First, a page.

Friends and family…

I wrote a letter two days ago and, after reading it to Jeremy and getting zir approval, I posted it on Facebook. This is the letter…

Seventeen and a half years ago the doctor told me I had a baby boy. The doctor was wrong. Jeremy is transgender, identifying as non-binary trans or bi-gender. Zie explained this to our family doctor as “if gender was a cupcake, I’d be a blue cupcake with pink frosting”, which has got to be the sweetest analogy ever.

Since Jeremy isn’t male, zie is no longer using the pronouns he and him. Instead zie’s using the pronouns zie and zir. These are not hard to use. Zie is used exactly the same as he/she and zir is used like her/him. You can read an excerpt of Alice’s Adventures in Wonderland here to see them in action: http://genderneutralpronoun.wordpress.com/about/alice/zie-zir/

If you care about and respect Jeremy, you will use these pronouns. It is that simple. You will slip up and make mistakes. I do and so does Emma. Heck, so does Jeremy for that matter. The important part is simply trying. What I find helps is using the pronouns when you’re thinking about Jeremy, that way it becomes a habit.

There is a 41% attempted suicide rate for trans people (compared with a 1.6% rate for cisgender people) mostly due to a lack of acceptance. Jeremy has already expressed thoughts of suicide. That 41% is not an abstract number, it is real and terrifying. Using zie and zir for pronouns makes Jeremy feel safe and accepted. Please use them, especially if you see zir in real life. It will make a huge difference.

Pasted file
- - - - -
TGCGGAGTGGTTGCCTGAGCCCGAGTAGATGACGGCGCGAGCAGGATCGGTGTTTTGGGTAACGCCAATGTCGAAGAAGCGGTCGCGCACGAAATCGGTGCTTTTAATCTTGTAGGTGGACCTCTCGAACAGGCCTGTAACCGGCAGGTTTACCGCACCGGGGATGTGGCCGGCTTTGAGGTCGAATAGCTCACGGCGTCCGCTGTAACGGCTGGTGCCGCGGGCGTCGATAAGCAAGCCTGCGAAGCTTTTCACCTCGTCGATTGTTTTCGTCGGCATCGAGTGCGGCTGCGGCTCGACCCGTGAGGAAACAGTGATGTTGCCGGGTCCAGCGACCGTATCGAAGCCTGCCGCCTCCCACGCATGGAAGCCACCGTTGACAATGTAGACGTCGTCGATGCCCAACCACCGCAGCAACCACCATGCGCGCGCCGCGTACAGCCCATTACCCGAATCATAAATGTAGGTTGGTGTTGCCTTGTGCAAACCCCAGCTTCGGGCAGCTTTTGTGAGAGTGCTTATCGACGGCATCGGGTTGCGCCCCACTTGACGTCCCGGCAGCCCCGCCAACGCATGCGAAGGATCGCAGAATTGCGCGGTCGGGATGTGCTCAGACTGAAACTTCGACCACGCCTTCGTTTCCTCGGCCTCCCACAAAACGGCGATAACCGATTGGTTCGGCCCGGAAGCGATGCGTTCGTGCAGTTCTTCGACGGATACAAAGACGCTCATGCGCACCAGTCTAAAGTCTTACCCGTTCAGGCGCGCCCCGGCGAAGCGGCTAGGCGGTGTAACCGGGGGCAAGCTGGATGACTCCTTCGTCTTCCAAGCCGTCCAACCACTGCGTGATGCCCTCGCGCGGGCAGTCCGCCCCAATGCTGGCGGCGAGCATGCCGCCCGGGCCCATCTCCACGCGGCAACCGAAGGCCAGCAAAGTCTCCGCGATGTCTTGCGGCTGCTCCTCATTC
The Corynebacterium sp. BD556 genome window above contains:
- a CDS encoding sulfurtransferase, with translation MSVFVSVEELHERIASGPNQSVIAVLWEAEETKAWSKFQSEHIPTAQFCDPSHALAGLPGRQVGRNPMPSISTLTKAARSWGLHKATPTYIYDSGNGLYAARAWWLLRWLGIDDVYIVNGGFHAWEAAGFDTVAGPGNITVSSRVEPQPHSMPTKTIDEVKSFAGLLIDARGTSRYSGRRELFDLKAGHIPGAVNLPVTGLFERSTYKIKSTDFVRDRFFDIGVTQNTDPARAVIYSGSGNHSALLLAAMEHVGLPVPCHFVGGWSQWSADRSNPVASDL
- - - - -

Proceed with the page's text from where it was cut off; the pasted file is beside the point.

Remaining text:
If you have any questions, please don’t hesitate to ask.

Thank you 🙂

The response was overwhelmingly positive. So far 60 people have liked the post and I got a wide assortment of comments like…

I’m sure you took a deep breath before sitting down to make this post. It had to be a hard one to type up… I hope you and Jeremy are met with loving and accepting responses to this post. I know meeting you and hearing so much about Jeremy has been an eye opener for me. I try my best to be open-minded and accepting of others, and you all have helped to open my mind in areas that I didn’t realized it was closed. Thank you, Michelle and thank you, Jeremy.

Zie is a sweetie, always has been 🙂

Zie is adorable. Every time you post zir pictures, I just want to go all cheek pinching Auntie on zir.

Followed by…

BUT YOU’RE SO FLIPPIN ADORABLE, JEREMY! COME LET AUNTIE SQUISH YOUR CHEEKS!!!

Huge hugs to both of you and the rest of your family! My oldest is also trans and having a family that supports them is so super important! I just want to give zie a big ol’ hug!!!! If you also need any support info, I have tons of stuff!

What a brave zie! So proud of you both for sharing this. This zie and zir is not something I had heard of before. Thank you!

Great pronoun explanation! I’m so happy Jeremy is so strong and free to be true to zirself, and has a great family and friends that has zir back! (How did I do? lol)

Zie is so adorable. Please give zir a hug from me (I will refrain from cheek-pinching!)

Yay!! Coming out is hard but so worth it. Good for zir and good for you!!!  Also… I guess you’re no longer obligated to write “kidlet” several times a sentence, eh? lol 🙂

Everyone deserves to be happy in his/her/zie/zir body. So glad Jeremy has a family who supports zir.
Now if we could just get the rest of society on board….

I’ll be honest. Posting this on Facebook was more for me than Jeremy. Zie has a Facebook account but never uses it, meanwhile I’m on Facebook multiple times a day and I was growing increasingly tired of avoiding pronouns. Besides, as one friend commented via message (and as my Mom said when I told her originally), it wasn’t really much of a surprise. Now we can move on and I can use pronouns again. I was using kidlet a lot.